The main difference between Hippopotamus and Rhinoceros is that the Hippopotamus is a species of pachyderm and Rhinoceros is a family of mammals.
The common hippopotamus (Hippopotamus amphibius), or hippo, is a large, mostly herbivorous, semiaquatic mammal native to sub-Saharan Africa, and one of only two extant species in the family Hippopotamidae, the other being the pygmy hippopotamus (Choeropsis liberiensis or Hexaprotodon liberiensis). The name comes from the ancient Greek for “river horse” (ἱπποπόταμος). After the elephant and rhinoceros, the common hippopotamus is the third-largest type of land mammal and the heaviest extant artiodactyl. Despite their physical resemblance to pigs and other terrestrial even-toed ungulates, the closest living relatives of the Hippopotamidae are cetaceans (whales, dolphins, porpoises, etc.) from which they diverged about 55 million years ago.
Common hippos are recognisable by their barrel-shaped torsos, wide-opening mouths revealing large canine tusks, nearly hairless bodies, columnar legs and large size; adults average 1,500 kg (3,310 lb) and 1,300 kg (2,870 lb) for males and females respectively. Despite its stocky shape and short legs, it is capable of running 30 km/h (19 mph) over short distances.
The common hippopotamus inhabits rivers, lakes and mangrove swamps, where territorial bulls preside over a stretch of river and groups of five to thirty females and young. During the day, they remain cool by staying in the water or mud; reproduction and childbirth both occur in water. They emerge at dusk to graze on grasses. While hippopotamuses rest near each other in the water, grazing is a solitary activity and hippos are not territorial on land. The hippopotamus is among the most dangerous animals in the world as it is highly aggressive and unpredictable. They are threatened by habitat loss and poaching for their meat and ivory canine teeth.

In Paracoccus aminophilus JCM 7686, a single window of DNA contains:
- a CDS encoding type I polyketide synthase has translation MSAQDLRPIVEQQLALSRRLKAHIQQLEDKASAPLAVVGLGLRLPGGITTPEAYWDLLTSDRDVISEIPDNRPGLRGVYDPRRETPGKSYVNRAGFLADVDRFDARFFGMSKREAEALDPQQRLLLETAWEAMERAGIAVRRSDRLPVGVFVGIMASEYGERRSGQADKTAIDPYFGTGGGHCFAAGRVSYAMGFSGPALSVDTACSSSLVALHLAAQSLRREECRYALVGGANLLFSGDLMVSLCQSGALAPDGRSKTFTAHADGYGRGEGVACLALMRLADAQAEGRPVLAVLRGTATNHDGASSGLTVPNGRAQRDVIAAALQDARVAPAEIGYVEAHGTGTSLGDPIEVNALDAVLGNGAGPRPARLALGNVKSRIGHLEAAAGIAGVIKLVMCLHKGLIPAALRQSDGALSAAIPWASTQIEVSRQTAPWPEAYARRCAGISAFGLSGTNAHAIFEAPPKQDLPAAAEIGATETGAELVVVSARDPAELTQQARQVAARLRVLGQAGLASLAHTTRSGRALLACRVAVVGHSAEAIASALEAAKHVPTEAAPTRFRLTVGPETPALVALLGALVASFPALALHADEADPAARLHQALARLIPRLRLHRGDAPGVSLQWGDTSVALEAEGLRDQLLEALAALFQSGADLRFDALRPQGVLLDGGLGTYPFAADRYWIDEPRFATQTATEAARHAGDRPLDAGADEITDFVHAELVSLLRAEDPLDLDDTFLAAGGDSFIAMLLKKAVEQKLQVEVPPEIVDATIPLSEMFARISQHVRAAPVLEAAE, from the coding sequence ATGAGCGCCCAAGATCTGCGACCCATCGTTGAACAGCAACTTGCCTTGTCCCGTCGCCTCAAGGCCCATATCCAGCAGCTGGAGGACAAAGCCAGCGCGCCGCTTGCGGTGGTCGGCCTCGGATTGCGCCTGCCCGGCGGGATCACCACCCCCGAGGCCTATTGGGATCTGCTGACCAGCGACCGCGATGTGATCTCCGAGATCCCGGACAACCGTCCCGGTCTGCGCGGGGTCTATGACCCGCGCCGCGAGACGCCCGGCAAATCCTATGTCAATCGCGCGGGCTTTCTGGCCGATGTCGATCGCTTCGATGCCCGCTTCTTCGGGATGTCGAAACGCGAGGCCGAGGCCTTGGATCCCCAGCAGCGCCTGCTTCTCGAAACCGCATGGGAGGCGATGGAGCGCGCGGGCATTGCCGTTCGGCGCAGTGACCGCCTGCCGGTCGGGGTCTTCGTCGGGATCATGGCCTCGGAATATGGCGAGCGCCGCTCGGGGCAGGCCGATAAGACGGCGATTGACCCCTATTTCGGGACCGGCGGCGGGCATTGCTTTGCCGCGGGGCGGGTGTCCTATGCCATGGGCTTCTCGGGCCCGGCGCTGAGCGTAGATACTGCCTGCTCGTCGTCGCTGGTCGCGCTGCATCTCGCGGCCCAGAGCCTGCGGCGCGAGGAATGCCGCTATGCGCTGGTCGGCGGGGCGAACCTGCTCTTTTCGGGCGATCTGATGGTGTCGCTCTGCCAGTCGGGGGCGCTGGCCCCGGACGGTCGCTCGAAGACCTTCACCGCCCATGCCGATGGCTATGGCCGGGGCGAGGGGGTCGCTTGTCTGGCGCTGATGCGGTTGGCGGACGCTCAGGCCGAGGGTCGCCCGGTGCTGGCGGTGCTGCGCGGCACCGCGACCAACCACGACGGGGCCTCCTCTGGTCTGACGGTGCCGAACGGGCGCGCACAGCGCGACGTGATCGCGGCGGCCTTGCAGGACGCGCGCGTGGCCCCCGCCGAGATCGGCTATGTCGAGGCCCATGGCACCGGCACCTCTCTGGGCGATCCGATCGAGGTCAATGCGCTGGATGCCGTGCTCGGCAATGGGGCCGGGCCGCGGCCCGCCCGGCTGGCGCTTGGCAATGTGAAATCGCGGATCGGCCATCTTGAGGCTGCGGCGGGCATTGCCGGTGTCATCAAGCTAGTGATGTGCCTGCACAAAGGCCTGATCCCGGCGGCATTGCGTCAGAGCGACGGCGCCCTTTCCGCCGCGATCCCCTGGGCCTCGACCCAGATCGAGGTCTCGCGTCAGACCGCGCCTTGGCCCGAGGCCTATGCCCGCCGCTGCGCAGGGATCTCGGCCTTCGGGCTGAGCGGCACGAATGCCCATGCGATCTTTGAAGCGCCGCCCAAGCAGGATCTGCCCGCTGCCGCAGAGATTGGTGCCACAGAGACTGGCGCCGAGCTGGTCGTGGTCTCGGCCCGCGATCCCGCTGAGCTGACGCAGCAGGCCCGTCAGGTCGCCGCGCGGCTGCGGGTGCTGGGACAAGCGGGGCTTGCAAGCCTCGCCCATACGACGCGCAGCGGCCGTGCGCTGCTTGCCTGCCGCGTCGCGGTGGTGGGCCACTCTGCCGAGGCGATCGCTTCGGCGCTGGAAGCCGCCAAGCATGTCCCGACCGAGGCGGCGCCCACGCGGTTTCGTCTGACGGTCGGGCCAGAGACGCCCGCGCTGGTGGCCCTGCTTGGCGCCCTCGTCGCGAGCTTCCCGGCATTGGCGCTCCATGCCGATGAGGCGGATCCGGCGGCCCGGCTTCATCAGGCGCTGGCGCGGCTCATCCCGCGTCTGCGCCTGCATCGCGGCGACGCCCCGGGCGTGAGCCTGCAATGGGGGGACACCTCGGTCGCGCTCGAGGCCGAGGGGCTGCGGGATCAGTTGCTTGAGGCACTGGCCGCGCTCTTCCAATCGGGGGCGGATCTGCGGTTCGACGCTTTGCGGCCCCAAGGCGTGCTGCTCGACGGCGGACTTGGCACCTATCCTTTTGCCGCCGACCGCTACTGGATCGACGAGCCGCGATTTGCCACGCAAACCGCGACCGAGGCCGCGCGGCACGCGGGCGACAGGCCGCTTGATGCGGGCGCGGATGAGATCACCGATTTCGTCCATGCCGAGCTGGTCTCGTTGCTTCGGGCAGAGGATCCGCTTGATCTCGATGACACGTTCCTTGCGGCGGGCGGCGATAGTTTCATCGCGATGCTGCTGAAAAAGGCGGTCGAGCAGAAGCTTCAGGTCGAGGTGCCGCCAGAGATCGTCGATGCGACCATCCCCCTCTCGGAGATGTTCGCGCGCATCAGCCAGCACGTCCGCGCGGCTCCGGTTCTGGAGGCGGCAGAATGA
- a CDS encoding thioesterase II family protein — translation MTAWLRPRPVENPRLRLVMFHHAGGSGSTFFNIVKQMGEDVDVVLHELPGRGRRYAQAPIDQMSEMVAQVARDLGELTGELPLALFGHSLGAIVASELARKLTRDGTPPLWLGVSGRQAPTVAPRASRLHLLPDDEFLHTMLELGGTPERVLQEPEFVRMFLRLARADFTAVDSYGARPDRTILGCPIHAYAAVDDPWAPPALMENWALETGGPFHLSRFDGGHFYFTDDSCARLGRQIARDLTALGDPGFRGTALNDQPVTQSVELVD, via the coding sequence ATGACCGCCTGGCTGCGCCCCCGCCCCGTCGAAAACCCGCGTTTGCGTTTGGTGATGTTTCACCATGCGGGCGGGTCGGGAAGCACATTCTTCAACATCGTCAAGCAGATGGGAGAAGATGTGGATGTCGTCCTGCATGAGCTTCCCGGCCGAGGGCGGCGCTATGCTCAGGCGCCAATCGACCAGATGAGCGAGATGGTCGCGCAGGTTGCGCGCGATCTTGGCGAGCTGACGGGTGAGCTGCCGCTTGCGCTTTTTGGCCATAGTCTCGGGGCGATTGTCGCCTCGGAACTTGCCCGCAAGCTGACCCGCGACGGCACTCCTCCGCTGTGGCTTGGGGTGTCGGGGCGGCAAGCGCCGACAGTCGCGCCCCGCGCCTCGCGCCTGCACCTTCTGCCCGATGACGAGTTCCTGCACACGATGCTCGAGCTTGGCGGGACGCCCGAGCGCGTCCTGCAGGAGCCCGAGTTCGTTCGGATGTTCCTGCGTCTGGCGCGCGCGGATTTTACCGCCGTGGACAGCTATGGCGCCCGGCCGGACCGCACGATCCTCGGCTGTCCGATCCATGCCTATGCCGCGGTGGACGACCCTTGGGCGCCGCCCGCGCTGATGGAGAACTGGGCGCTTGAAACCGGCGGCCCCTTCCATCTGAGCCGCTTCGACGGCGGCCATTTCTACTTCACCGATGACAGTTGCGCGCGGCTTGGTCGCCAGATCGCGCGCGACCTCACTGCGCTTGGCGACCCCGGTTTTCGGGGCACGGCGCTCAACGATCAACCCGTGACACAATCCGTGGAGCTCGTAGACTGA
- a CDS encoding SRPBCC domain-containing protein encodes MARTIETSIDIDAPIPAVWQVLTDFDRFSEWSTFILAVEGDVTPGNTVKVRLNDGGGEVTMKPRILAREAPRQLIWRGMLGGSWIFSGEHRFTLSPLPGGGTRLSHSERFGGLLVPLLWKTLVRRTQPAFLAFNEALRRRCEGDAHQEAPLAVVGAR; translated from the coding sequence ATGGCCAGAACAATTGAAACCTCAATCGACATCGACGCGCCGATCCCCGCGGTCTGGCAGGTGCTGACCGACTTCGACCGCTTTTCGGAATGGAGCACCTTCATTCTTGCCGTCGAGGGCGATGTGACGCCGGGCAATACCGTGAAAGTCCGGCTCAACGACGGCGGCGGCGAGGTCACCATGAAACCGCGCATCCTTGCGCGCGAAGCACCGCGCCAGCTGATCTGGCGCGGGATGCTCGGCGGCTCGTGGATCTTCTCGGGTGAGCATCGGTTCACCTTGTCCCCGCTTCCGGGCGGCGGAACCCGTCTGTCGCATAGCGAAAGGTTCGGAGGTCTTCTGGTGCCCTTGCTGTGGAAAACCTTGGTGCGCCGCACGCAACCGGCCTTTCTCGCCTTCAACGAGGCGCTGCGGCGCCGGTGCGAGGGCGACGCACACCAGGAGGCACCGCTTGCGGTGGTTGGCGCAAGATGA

A rhinoceros (, from Greek, Modern rhinokeros, meaning ‘nose-horned’, from rhinos, meaning ‘nose’, and kerato/keras, meaning ‘horn’), commonly abbreviated to ‘rhino’, is one of any five extant species of odd-toed ungulates in the family Rhinocerotidae, as well as any of the numerous extinct species. Two of the extant species are native to Africa and three to Southern Asia. The term “rhinoceros” is often more broadly applied to now extinct relatives of the superfamily Rhinocerotoidea.
Members of the rhinoceros family are some of the largest remaining megafauna, with all species able to reach or exceed one tonne in weight. They have a herbivorous diet, small brains (400–600 g) for mammals of their size, one or two horns, and a thick (1.5–5 cm) protective skin formed from layers of collagen positioned in a lattice structure. They generally eat leafy material, although their ability to ferment food in their hindgut allows them to subsist on more fibrous plant matter when necessary. Unlike other perissodactyls, the two African species of rhinoceros lack teeth at the front of their mouths, relying instead on their lips to pluck food.Rhinoceros are killed by some humans for their horns, which are bought and sold on the black market, and used by some cultures for ornaments or traditional medicine. East Asia, specifically Vietnam, is the largest market for rhino horns. By weight, rhino horns cost as much as gold on the black market. People grind up the horns and consume them, believing the dust has therapeutic properties. The horns are made of keratin, the same type of protein that makes up hair and fingernails. Both African species and the Sumatran rhinoceros have two horns, while the Indian and Javan rhinoceros have a single horn. The IUCN Red List identifies the Black, Javan, and Sumatran rhinoceros as critically endangered.
A large, semi-aquatic, herbivorous (plant-eating) African mammal (noshow=1)
Any of several large herbivorous pachyderms native to Africa and Asia of the five extant species in the three extant genera in the family Rhinocerotidae, with thick, gray skin and one or two horns on their snouts.